After analyzing data about risk of death and emergency department usage for its cancer patients, Northwest Medical Specialties opened a walk-in clinic.
A nurse practitioner staffs the clinic, which is open from 9 a.m. to 5 p.m. on weekdays. The goal is to treat the acute symptoms that cancer patients experience—such as pain, dizziness, and diarrhea—and avoid trips to the emergency department.
The practice—with six locations in the Tacoma, Washington area—plans to hire a second advanced practice provider to staff the acute-care service at a second location.
Before launching the clinic, the practice conducted a six-month pilot, demonstrating sufficient patient demand and satisfaction with the service to justify the cost.
“This was an example of a practice transformation—of how this practice took information and made a dramatic change in the clinic,” says Sibel Blau, MD, medical director, hematology and oncology divisions at the 10-physican practice. The overall goal, she says, is to position the practice for success under value-based reimbursement models.
Northwest Medical Specialties is not alone. As value-based payment arrangements become more common, community cancer providers are installing data-analysis tools to help them figure out how to meet cost and quality targets.
Payers and providers are focusing on improving the quality and efficiency of cancer care because of the disease’s prevalence and treatment costs. The American Cancer Society projects that there will be more than 1.7 million new cancer cases and 606,880 cancer deaths in the United States in 2019.
The costs to treat those patients keep rising. The National Institutes of Health estimates that the United States will spend at least $158 billion on cancer care in 2020, a 27% increase over expenditures in 2010.
Because a significant proportion of those patients are Medicare beneficiaries, CMS developed a five-year pilot project, the Oncology Care Model (OCM), which began on July 1, 2016. Nearly 200 physician groups and 17 commercial payers are participating in the program, according to CMS.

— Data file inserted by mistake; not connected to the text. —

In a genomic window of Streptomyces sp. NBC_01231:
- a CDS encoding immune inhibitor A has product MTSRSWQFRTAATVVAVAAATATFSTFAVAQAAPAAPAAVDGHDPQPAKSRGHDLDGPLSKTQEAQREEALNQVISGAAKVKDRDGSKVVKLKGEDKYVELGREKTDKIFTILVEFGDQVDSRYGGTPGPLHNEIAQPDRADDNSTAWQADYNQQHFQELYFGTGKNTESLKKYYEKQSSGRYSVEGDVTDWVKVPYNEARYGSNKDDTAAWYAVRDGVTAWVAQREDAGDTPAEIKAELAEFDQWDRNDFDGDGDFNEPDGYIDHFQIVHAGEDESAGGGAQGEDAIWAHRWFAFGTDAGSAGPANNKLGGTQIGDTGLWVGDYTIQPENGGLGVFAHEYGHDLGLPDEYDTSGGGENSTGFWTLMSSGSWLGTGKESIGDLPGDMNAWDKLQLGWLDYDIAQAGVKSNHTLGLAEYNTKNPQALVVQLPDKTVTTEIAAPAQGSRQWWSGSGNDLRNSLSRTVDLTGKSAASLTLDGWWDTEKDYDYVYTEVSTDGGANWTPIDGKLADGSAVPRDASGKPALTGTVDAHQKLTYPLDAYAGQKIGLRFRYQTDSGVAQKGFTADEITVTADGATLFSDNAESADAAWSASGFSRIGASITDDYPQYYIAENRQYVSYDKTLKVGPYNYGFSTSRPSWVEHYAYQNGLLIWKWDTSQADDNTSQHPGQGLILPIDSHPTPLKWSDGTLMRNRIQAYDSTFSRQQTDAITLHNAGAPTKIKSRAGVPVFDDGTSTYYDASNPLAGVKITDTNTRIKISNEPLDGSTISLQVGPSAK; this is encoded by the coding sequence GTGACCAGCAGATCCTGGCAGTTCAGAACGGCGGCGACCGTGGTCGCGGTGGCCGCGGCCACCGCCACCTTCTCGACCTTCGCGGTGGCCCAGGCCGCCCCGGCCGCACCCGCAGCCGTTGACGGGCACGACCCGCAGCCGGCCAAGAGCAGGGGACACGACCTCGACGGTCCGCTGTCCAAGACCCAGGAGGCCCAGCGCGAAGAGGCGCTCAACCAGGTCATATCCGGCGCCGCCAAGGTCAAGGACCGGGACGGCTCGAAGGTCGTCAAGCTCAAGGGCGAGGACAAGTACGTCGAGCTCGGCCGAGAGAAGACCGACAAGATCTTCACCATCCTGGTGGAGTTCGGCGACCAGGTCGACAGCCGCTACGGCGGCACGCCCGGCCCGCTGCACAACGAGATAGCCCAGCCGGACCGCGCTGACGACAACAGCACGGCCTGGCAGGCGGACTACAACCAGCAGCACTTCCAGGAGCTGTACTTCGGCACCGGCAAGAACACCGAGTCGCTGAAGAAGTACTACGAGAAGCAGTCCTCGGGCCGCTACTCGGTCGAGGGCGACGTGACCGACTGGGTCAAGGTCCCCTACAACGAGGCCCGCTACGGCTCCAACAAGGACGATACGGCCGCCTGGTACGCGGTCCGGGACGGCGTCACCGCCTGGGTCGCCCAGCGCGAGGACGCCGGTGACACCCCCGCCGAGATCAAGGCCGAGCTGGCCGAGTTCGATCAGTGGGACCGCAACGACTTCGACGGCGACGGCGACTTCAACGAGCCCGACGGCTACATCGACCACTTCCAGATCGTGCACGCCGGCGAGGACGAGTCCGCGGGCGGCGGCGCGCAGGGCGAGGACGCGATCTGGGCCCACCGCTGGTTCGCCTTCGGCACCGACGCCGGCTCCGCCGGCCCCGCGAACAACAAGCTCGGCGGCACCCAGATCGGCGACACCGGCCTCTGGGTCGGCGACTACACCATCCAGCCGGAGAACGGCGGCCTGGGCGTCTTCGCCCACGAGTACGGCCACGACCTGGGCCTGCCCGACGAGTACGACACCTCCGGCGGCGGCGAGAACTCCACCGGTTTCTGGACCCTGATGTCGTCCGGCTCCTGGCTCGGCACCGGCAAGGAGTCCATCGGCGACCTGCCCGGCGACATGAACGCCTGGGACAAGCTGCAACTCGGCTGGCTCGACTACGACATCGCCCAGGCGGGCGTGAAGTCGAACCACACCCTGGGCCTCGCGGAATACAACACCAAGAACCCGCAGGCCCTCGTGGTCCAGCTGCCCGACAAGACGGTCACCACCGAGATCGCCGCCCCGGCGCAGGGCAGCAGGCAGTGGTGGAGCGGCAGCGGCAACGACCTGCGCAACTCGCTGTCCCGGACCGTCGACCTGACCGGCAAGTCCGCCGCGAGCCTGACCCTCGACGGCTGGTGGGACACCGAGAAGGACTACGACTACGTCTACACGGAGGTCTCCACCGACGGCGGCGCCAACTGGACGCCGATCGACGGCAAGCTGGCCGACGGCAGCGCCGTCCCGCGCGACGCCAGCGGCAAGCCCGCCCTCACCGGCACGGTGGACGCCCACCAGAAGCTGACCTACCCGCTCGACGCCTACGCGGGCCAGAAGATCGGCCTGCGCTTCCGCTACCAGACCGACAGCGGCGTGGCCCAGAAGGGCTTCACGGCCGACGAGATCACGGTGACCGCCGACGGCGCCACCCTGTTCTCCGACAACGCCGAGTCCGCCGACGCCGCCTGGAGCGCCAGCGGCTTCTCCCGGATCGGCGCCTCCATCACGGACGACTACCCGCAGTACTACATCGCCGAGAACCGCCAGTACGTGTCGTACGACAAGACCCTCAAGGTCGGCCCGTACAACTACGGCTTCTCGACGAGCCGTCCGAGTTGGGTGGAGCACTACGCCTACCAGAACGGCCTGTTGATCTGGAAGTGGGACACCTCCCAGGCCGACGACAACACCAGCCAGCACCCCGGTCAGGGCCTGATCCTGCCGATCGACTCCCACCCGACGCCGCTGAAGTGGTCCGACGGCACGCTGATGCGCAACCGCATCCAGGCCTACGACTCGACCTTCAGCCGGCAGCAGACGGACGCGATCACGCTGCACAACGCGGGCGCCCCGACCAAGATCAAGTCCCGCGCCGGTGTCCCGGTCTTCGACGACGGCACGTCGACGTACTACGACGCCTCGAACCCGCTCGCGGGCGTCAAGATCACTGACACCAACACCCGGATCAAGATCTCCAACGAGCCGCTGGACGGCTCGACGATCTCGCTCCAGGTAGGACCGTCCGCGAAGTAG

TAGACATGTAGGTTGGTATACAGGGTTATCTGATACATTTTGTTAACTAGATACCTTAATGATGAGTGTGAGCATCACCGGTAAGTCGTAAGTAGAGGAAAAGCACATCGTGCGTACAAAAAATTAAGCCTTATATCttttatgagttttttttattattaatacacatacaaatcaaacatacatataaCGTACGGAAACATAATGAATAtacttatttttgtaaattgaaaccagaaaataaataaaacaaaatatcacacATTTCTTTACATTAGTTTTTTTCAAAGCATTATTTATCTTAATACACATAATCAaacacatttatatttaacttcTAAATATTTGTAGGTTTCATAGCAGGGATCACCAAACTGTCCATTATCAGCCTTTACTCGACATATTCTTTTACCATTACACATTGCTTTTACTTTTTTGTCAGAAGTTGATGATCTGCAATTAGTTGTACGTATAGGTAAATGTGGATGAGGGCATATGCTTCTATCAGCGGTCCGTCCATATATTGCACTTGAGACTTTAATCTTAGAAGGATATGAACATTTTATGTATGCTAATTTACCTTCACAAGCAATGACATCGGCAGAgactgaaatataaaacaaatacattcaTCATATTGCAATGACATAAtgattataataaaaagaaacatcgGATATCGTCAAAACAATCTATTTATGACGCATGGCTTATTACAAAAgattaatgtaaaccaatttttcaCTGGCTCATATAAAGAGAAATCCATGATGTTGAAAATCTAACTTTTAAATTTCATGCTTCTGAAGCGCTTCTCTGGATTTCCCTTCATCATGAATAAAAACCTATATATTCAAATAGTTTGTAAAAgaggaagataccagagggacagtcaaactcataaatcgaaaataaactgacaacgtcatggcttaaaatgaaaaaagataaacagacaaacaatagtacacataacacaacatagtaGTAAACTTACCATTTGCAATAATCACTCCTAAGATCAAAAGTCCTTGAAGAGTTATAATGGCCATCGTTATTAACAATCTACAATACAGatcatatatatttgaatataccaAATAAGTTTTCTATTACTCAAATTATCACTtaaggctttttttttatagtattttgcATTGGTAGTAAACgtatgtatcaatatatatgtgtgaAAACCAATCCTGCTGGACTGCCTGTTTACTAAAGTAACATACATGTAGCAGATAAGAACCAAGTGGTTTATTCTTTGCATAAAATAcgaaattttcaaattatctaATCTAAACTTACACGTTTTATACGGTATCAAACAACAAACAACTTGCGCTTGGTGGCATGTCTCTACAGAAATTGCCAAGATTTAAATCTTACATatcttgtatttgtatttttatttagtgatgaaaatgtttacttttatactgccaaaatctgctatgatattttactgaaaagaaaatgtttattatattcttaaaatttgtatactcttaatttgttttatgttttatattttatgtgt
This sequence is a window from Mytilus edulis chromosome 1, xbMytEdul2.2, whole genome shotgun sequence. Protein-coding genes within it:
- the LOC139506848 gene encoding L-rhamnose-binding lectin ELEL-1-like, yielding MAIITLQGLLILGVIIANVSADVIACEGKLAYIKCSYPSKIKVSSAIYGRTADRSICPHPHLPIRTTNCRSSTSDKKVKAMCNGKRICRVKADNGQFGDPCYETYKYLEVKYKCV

CMS reimburses providers based on their performance during six-month episodes of care for chemotherapy treatment using either a one-sided or a two-sided risk model.
West Palm Beach, Florida-based Integra Connect, which develops information technology solutions for healthcare providers, has tracked the performance of its customers involved in the OCM program, which totals about 16 practices and 1,000 oncologists. “What we see is a steady improvement,” says Charles Saunders, MD, CEO, Integra Connect. With each successive performance period, more of the practices have kept their actual costs of care under the target cost set by CMS, he says.
Nonetheless, Saunders says some of his clients did not earn a bonus payment during any of four performance periods, ending with the first half of 2018. Those practices would have decided by December 2019 whether to accept two-sided risk, or drop out of the program.
In cancer care, the largest buckets of costs are chemotherapy and other medications; facility services, such as hospitals and skilled nursing facilities; and care at the end of life, says Saunders, who regularly writes and speaks about value-based cancer treatment.
CMS isn’t the only payer applying value-based care models to cancer treatment. In April, Humana announced its value-based program for oncology in which it will reward oncology practices for exceeding quality and cost benchmarks over a one-year period.
Like Northwest Medical Specialties, Texas Oncology—a large cancer treatment and research provider in Texas specializing in hematology, pediatric and radiation oncology, which also participates in CMS’ OCM—has worked to decrease rates of hospital admissions and emergency department visits.